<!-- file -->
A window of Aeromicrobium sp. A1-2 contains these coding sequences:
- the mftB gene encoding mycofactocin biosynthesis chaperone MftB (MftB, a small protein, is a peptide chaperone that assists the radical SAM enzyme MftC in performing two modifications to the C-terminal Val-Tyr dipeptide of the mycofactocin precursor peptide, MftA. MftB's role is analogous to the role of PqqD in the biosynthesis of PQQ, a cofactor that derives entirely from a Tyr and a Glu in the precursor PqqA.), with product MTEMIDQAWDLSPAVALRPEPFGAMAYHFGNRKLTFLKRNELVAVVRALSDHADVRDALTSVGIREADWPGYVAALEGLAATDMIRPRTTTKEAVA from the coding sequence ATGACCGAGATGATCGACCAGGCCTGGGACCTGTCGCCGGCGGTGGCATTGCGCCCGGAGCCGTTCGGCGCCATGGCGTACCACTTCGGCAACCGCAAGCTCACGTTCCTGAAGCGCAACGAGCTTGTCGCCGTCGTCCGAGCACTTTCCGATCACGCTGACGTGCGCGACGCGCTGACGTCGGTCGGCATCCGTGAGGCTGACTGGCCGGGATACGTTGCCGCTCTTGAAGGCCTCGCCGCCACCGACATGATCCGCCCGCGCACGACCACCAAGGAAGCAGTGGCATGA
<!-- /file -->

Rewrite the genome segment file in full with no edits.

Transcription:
A window of Aeromicrobium sp. A1-2 contains these coding sequences:
- the mftB gene encoding mycofactocin biosynthesis chaperone MftB (MftB, a small protein, is a peptide chaperone that assists the radical SAM enzyme MftC in performing two modifications to the C-terminal Val-Tyr dipeptide of the mycofactocin precursor peptide, MftA. MftB's role is analogous to the role of PqqD in the biosynthesis of PQQ, a cofactor that derives entirely from a Tyr and a Glu in the precursor PqqA.), with product MTEMIDQAWDLSPAVALRPEPFGAMAYHFGNRKLTFLKRNELVAVVRALSDHADVRDALTSVGIREADWPGYVAALEGLAATDMIRPRTTTKEAVA from the coding sequence ATGACCGAGATGATCGACCAGGCCTGGGACCTGTCGCCGGCGGTGGCATTGCGCCCGGAGCCGTTCGGCGCCATGGCGTACCACTTCGGCAACCGCAAGCTCACGTTCCTGAAGCGCAACGAGCTTGTCGCCGTCGTCCGAGCACTTTCCGATCACGCTGACGTGCGCGACGCGCTGACGTCGGTCGGCATCCGTGAGGCTGACTGGCCGGGATACGTTGCCGCTCTTGAAGGCCTCGCCGCCACCGACATGATCCGCCCGCGCACGACCACCAAGGAAGCAGTGGCATGA